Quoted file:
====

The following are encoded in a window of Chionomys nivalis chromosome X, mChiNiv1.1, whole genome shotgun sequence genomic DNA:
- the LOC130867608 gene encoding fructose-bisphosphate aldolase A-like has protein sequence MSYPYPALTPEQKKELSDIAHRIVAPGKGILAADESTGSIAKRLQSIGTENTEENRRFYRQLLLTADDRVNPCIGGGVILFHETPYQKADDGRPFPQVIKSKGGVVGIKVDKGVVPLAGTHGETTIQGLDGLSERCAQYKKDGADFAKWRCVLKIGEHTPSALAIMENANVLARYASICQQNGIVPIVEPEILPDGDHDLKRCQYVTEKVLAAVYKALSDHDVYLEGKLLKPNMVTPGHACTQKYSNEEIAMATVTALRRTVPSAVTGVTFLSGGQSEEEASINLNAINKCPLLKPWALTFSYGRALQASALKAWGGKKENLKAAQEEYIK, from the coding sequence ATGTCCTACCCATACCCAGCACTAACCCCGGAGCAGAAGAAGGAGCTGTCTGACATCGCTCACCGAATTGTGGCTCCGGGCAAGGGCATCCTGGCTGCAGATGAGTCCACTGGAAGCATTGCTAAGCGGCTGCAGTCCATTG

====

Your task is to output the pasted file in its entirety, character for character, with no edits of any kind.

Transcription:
The following are encoded in a window of Chionomys nivalis chromosome X, mChiNiv1.1, whole genome shotgun sequence genomic DNA:
- the LOC130867608 gene encoding fructose-bisphosphate aldolase A-like has protein sequence MSYPYPALTPEQKKELSDIAHRIVAPGKGILAADESTGSIAKRLQSIGTENTEENRRFYRQLLLTADDRVNPCIGGGVILFHETPYQKADDGRPFPQVIKSKGGVVGIKVDKGVVPLAGTHGETTIQGLDGLSERCAQYKKDGADFAKWRCVLKIGEHTPSALAIMENANVLARYASICQQNGIVPIVEPEILPDGDHDLKRCQYVTEKVLAAVYKALSDHDVYLEGKLLKPNMVTPGHACTQKYSNEEIAMATVTALRRTVPSAVTGVTFLSGGQSEEEASINLNAINKCPLLKPWALTFSYGRALQASALKAWGGKKENLKAAQEEYIK, from the coding sequence ATGTCCTACCCATACCCAGCACTAACCCCGGAGCAGAAGAAGGAGCTGTCTGACATCGCTCACCGAATTGTGGCTCCGGGCAAGGGCATCCTGGCTGCAGATGAGTCCACTGGAAGCATTGCTAAGCGGCTGCAGTCCATTG